Tikkun Farm, a 3.5 acre farm in the neighborhood of Mt. Healthy in Cincinnati, intends to be a place of healing, restoration and repair cultivated through meaningful work and spiritual practices.
Tikkun is a Hebrew word meaning “repair” or “restore”. The phrase Tikkun Olam captures the collective life purpose of the Jewish people to “repair the world”. This phrase has many layers of meaning from personal healing to global reconciliation, but at it’s core it means to join with God in repairing what has been broken: lives, buildings, the land, relationships, villages and nations, bodies, etc. The work of repair also shows up in the bible in Isaiah 61 which begins with God’s promise to heal to God’s hurting people, but goes on to say that those healed will become healers… “repairers of the walls” and the “restorers of the devastations”.
Mary Laymon and Greg York bought the former dairy farm in 2010. While they are slowly repairing the buildings they have welcomed people to live in community on the farm, offered land for Bhutanese refugees to farm, invited local non-profits to meet in the farmhouse, offered a maker space to refugee and immigrant women for fiber arts projects, hosted an after-school cooking program for underserved neighborhood youth, hosted retreats & workshops, served community meals, taken in animal rescues, welcomed a local drum circle and offered spiritual direction.
They long for Tikkun Farm to offer many kinds of healing and repair. We hope a person who finds shelter at Tikkun Farm may come to know the truth that they are Beloved. For more information contact Mary Laymon.
Please prayerfully consider supporting the work of Tikkun Farm. You can find out more on our DONATE page.
This is what other neighbors say about what Tikkun Farm means to our community:
“Tikkun Farms which sits in a diverse and impoverished neighborhood serves the community in multiple ways. The Farm is seen as a safe community gathering space, and a refuge for children and adults to learn and develop healthy habits for coping with stress, depression, and PTSD. All of this is intertwined with messages and lessons related to the caring for our planet, respect, building community, respecting differences, and sharing the love.”
– Sheryl Rajbhandari
“Tikkun provides families, many of which are fragile, solid supports in raising their children. Tikkun provides participating children an embracing community which nurtures their sense of self while fostering respect for family and community values.”
–Retired school teacher
“I have the pleasure of being located right across the street from Tikkun Farm. I see firsthand how it is a center of community engagement and a safe space for people in the community who might not always be welcome elsewhere. They practice what they preach and I am happy that my boys can grow up here seeing what true community really means. My boys have been involved in helping on the farm, attending summer camp, and just hanging out with the animals. And when my nephews moved here from Atlanta, and were NOT happy about it, Tikkun Farm was one of the first places that made Mt. Healthy feel like home to them. We are so grateful to have Tikkun Farm as our neighbor.”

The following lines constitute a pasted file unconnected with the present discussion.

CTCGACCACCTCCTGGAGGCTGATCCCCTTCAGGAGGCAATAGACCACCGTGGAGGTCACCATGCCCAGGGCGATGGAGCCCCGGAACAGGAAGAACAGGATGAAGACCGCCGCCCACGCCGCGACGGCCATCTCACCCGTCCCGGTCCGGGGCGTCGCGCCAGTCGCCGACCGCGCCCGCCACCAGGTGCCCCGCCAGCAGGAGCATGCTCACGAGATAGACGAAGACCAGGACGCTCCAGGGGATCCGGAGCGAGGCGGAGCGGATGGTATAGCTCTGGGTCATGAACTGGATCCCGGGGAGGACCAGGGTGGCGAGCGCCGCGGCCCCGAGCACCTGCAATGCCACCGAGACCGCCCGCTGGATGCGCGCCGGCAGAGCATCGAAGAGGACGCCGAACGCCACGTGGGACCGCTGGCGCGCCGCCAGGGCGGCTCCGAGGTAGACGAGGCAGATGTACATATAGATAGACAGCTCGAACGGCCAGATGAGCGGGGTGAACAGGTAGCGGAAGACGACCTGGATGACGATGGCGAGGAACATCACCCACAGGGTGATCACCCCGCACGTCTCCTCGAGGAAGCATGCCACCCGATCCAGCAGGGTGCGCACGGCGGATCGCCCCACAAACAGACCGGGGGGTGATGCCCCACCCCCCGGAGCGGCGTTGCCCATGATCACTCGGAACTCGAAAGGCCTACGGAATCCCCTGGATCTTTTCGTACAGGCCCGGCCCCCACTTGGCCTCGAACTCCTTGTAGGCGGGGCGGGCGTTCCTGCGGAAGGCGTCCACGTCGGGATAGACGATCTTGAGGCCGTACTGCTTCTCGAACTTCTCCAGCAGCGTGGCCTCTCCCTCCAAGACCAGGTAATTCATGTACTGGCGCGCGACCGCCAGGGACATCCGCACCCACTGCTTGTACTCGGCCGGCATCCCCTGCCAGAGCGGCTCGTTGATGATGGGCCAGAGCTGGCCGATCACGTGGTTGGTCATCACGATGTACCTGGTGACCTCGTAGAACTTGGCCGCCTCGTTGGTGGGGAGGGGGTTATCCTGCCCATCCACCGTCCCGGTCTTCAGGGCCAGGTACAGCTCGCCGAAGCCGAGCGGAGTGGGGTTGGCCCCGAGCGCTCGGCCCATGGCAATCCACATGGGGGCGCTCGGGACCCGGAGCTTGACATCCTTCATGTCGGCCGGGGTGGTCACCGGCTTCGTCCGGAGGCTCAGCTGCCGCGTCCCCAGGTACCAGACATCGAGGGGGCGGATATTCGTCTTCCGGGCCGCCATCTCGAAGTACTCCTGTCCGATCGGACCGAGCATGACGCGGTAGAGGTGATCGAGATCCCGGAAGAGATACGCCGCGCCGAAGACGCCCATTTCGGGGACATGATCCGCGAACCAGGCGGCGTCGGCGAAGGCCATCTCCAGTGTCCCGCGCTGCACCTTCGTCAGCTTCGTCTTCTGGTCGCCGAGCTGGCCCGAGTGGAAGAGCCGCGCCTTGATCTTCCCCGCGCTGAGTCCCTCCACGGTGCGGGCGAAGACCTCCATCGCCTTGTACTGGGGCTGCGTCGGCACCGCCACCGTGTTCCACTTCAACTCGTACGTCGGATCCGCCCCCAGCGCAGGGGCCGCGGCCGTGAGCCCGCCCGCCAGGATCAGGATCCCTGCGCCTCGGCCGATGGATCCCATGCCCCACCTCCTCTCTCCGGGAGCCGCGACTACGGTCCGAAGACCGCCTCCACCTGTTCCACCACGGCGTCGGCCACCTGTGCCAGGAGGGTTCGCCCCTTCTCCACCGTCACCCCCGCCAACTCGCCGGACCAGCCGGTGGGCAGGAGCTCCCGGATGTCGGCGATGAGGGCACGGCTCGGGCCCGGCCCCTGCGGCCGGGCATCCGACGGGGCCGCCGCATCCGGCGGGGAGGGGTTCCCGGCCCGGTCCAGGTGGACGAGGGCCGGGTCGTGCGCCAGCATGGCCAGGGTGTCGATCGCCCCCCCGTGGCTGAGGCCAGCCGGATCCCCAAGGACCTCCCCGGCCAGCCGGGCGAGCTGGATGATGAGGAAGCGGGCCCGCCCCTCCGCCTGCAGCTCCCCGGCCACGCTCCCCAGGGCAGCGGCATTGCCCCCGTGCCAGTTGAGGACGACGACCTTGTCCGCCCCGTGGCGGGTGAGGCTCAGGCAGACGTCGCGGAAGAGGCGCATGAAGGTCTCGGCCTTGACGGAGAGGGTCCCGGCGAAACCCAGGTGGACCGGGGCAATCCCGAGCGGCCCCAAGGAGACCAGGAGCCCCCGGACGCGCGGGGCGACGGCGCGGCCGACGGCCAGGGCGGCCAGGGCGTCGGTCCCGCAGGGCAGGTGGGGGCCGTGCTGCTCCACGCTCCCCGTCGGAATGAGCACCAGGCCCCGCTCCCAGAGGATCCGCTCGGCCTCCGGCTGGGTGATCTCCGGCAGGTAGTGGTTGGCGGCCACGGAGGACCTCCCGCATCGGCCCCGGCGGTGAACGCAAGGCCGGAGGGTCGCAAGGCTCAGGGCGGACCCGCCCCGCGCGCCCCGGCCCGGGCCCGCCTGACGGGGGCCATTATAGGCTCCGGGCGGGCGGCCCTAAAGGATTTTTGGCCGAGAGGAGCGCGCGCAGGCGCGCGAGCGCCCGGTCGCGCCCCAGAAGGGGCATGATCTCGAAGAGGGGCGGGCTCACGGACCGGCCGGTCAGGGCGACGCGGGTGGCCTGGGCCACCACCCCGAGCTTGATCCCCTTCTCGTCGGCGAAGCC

– Neighbor across the street
“Tikkun is a peaceful and safe place for children of our community to go. They can learn about gardening, farm animals, nature, self soothing techniques and more. There are so many kids looking for attention, compassion and grace and Tikkun farm is a perfect place for that under the guidance of Mary Laymon. I’m extremely grateful to have this organization in our community and wish I had known of it sooner. Even I enjoy the peace there and have escaped my children to reset. The farm is open to all and accepting of all which is exactly what our community needs in current times.”
– Mom of Tikkun Campers
“The children understand that they needed help and have learned how to get the help at the farm. You have a program that fills the Physical, Emotional, Mental and Spiritual voids that are in their lives. You are teaching them that they can learn to read and do math. You are teaching them mostly that they have feelings and that we all have feelings and we can learn to control those feelings. The biggest change I see in the children is their ability to walk and not run in a panic from place to place. They now understand the pattern and are happy to follow it and flow with the leader.”
– Volunteer Artist in the Afterschool Program
Farm Camp 2019
I’m so sorry to say that our summer plans for the farm are changing. We have an old barn we need to take down for safety reasons. We had hoped to bring it down before the camp season started, but now it won’t come down until the later in the summer. So, we have had to cancel our camp program this year. I’m so sorry to have to say this. I remain hopeful that we may be able to offer some farm experiences later in the summer as the dust clears (literally as well as figuratively) around the barn. If you’re interested, please send me a note and will let you know what we are planning.
Tikkun Farm, Ex. Director